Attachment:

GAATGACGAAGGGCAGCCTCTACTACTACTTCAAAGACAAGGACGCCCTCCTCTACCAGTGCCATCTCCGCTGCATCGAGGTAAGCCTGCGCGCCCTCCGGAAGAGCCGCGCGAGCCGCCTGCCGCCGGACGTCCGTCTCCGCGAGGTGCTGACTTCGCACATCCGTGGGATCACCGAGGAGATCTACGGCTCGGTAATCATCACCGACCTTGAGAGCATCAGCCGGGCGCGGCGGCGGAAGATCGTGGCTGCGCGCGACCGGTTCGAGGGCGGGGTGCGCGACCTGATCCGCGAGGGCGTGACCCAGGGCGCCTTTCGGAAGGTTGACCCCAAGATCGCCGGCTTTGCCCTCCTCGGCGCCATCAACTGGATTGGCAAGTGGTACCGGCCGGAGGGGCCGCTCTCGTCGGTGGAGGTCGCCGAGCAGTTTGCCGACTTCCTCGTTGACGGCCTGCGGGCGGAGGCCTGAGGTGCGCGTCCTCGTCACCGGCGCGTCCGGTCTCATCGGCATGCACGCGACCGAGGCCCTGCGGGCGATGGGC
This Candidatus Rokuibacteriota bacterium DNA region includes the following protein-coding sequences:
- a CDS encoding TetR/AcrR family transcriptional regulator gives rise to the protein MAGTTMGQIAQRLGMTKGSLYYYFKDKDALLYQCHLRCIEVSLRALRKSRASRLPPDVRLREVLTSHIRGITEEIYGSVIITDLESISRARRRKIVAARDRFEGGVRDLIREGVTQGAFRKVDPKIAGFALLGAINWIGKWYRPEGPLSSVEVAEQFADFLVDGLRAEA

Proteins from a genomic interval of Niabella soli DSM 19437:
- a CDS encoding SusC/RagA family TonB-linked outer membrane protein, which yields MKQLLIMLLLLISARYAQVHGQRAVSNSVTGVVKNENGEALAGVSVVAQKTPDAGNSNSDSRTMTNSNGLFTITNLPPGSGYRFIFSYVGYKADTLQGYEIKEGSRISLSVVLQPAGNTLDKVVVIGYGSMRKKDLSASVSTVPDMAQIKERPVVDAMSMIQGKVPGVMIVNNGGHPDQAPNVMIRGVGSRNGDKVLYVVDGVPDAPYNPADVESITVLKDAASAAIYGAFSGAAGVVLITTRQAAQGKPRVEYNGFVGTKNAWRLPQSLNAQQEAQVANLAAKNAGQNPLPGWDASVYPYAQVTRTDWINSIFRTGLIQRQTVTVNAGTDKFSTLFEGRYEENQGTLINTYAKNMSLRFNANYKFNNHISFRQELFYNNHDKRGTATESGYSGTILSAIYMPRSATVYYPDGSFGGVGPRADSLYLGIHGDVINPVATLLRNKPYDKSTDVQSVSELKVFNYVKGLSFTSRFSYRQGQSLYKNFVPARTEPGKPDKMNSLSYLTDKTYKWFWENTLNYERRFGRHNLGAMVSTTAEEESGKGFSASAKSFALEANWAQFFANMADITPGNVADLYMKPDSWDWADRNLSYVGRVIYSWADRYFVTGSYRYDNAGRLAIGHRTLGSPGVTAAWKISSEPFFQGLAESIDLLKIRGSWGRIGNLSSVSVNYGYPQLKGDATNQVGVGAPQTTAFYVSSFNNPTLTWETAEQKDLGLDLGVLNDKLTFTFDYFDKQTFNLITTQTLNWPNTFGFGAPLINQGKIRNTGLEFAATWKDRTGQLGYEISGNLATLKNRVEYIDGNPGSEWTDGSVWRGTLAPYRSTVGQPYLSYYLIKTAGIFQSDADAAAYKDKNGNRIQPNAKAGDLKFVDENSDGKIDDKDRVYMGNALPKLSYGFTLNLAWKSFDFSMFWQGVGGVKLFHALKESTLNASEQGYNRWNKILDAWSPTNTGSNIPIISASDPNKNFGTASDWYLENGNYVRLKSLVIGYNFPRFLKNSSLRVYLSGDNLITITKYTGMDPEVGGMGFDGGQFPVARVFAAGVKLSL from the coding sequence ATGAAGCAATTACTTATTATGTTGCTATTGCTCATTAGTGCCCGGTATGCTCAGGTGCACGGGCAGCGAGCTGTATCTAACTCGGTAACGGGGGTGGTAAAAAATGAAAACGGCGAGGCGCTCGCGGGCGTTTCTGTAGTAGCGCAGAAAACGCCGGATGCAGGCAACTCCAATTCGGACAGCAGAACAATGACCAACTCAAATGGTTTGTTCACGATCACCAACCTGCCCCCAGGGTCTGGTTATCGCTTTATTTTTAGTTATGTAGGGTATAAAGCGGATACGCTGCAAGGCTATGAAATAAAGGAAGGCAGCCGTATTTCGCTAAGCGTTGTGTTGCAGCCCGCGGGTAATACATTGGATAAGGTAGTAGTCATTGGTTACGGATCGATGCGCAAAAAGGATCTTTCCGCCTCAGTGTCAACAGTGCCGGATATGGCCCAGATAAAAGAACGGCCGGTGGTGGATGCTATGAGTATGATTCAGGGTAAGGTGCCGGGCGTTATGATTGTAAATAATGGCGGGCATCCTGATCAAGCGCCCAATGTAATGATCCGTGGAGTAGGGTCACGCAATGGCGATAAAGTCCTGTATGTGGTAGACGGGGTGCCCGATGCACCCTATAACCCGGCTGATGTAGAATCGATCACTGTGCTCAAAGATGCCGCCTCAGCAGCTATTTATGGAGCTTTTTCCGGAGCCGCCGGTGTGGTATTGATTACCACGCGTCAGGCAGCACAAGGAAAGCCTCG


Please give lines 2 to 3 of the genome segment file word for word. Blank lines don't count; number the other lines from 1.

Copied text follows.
This Candidatus Rokuibacteriota bacterium DNA region includes the following protein-coding sequences:
- a CDS encoding TetR/AcrR family transcriptional regulator gives rise to the protein MAGTTMGQIAQRLGMTKGSLYYYFKDKDALLYQCHLRCIEVSLRALRKSRASRLPPDVRLREVLTSHIRGITEEIYGSVIITDLESISRARRRKIVAARDRFEGGVRDLIREGVTQGAFRKVDPKIAGFALLGAINWIGKWYRPEGPLSSVEVAEQFADFLVDGLRAEA